“The truth about stories is that’s all we are.”
Thomas King says this in his wonderful and though-provoking The Truth About Stories. I love this idea, the simplicity of it and how it nudges you slightly off-balance: We are what? I’m not going to try and tell Little e this when she asks one of those endearingly existential questions all three-year-olds ask (aside from the gem, “Why is the bug still dead?”). But when she’s older and we wade (pardon the pun below) into something closer to a philosophical discussion of life and narrative, I will. Because I love looking at life through different lenses and this one is close to my heart, of course, as a writer. I tell stories for fun (and sometimes for a bit of a living), so I know this to be true: I am made of stories. Narrative is what makes me me. Not just the narratives I make up and write down, but the ones that I have lived through, whether I tell them to others or keep them inside for myself (or have even forgotten completely). I am only the sum of my experiences, the stories that I have been a part of.
I marvel at the stories Little e, and now her brother, The Tiger, are living through. Small ones like the trip a couple of toys make together to the end of the garden or big ones like a recent trip to the Emergency Room at 2 a.m. involving miraculous sedatives. Those are part of the accumulating narrative bank they each will carry with them for their lives. Some I am a part of, but many I’m not.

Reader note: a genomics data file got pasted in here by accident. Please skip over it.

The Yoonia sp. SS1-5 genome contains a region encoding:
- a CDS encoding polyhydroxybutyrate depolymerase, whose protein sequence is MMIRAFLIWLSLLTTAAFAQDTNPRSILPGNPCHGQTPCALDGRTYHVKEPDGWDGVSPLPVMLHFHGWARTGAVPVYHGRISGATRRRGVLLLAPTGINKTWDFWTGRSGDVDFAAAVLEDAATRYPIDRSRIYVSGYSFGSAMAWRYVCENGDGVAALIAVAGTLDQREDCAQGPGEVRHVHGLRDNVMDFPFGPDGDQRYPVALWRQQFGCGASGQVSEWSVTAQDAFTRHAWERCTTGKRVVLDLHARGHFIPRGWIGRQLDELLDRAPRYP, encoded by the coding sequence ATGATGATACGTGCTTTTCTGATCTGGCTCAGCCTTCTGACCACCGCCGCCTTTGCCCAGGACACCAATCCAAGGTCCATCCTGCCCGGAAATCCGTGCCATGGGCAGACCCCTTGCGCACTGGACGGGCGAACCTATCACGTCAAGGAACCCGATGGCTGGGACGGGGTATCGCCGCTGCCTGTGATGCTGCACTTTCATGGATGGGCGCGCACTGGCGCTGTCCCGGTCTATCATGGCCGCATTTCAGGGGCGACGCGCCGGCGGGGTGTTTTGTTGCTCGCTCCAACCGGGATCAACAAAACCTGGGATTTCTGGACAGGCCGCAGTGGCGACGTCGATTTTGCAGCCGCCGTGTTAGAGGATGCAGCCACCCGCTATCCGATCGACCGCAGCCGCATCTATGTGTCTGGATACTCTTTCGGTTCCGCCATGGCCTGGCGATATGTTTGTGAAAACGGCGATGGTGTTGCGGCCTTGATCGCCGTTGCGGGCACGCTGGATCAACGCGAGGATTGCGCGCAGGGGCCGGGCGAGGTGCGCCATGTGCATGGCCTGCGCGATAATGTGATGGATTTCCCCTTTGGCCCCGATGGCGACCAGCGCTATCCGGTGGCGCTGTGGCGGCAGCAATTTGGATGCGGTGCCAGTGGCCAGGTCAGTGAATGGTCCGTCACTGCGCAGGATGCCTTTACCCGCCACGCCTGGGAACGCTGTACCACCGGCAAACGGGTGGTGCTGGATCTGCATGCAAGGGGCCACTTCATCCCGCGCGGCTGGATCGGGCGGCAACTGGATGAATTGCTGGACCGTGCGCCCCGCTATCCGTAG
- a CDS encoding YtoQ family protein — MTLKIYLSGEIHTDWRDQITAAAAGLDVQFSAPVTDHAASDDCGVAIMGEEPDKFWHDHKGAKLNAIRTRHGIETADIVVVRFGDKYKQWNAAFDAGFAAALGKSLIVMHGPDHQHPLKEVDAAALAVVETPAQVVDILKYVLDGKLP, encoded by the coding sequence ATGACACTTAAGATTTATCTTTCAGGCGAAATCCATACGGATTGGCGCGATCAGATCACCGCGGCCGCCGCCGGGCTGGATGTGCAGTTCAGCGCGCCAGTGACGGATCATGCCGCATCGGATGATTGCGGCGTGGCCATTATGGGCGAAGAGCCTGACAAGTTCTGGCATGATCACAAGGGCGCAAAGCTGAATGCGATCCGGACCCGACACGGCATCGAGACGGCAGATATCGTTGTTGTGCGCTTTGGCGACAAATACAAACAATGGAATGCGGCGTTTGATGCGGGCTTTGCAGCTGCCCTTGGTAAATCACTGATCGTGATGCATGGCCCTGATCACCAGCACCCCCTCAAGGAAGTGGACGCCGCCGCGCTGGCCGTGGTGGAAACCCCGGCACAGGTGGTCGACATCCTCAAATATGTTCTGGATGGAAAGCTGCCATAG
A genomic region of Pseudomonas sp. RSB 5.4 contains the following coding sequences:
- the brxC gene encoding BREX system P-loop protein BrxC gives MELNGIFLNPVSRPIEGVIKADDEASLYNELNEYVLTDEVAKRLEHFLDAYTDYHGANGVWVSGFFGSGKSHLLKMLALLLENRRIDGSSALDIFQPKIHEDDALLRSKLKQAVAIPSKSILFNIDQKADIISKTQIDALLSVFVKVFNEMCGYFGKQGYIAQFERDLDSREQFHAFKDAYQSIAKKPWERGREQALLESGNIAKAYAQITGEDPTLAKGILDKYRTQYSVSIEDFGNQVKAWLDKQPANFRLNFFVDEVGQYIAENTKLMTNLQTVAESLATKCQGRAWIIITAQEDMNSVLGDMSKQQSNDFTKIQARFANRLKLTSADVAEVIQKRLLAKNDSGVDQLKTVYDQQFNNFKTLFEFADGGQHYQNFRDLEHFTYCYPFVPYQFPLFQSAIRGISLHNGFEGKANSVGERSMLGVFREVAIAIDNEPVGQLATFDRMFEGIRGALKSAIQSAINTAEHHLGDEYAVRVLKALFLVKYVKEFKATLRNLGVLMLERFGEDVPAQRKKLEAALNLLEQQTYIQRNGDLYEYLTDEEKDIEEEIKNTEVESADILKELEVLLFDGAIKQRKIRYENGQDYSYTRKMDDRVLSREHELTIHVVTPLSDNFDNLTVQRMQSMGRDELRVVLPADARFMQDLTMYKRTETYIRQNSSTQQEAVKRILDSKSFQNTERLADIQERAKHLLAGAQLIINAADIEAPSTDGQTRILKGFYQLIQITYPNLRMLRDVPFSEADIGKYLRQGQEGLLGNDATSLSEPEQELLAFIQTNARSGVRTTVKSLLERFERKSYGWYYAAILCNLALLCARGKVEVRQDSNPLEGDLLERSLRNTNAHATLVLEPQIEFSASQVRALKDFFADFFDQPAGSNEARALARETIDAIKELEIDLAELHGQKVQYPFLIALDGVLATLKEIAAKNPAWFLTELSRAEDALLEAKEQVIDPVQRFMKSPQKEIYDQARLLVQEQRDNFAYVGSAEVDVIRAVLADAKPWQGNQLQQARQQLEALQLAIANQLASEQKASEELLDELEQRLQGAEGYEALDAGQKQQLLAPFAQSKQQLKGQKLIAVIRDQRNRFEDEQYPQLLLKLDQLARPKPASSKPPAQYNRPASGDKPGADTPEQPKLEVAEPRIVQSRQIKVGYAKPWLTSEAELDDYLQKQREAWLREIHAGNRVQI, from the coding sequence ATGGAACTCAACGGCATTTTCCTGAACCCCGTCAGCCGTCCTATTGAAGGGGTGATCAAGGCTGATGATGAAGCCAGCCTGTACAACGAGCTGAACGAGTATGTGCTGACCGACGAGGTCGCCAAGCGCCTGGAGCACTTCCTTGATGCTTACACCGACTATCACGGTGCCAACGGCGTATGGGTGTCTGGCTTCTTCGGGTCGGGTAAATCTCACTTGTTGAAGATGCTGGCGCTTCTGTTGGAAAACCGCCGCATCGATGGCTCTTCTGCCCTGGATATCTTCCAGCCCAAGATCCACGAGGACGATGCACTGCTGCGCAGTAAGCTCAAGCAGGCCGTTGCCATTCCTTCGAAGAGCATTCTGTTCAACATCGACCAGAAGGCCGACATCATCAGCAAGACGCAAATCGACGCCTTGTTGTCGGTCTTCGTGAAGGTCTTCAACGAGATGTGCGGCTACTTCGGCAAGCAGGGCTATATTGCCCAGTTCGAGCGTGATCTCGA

One of my favourite times to tell and hear stories is when we’re hiking. When I was a kid, I spent huge chunks of family hikes telling myself (or unfortunate others) long, rambling stories, fictions I made up to make the going more fun. Now I can’t wait for my children to become storytellers as we walk. Storytelling and journeying are such perfect companions. Not just because together they get you there faster (though that matters less to me now), but because the rhythms of movement become the rhythms of story. It’s somehow easier to lose yourself in a narrative that’s being told when you are walking alongside the teller.
Sometimes I eavesdrop on Little e when she’s playing with her menagerie of plastic animals. The foundation of narrative is already there–she uses repetition, emphasis, dialogue tags (he said, she said), climax and resolution. She tells stories in three dimensions–to herself, to her toys and using what’s around her to illustrate and enhance, like a play. This is how Thomas King is right: we are made of stories. They have been with us, have been us, since the beginning. What we tell people about ourselves, how we describe our lives and experiences, is just personal narrative. It’s what happened. It’s how we came to be. Without stories, we aren’t us.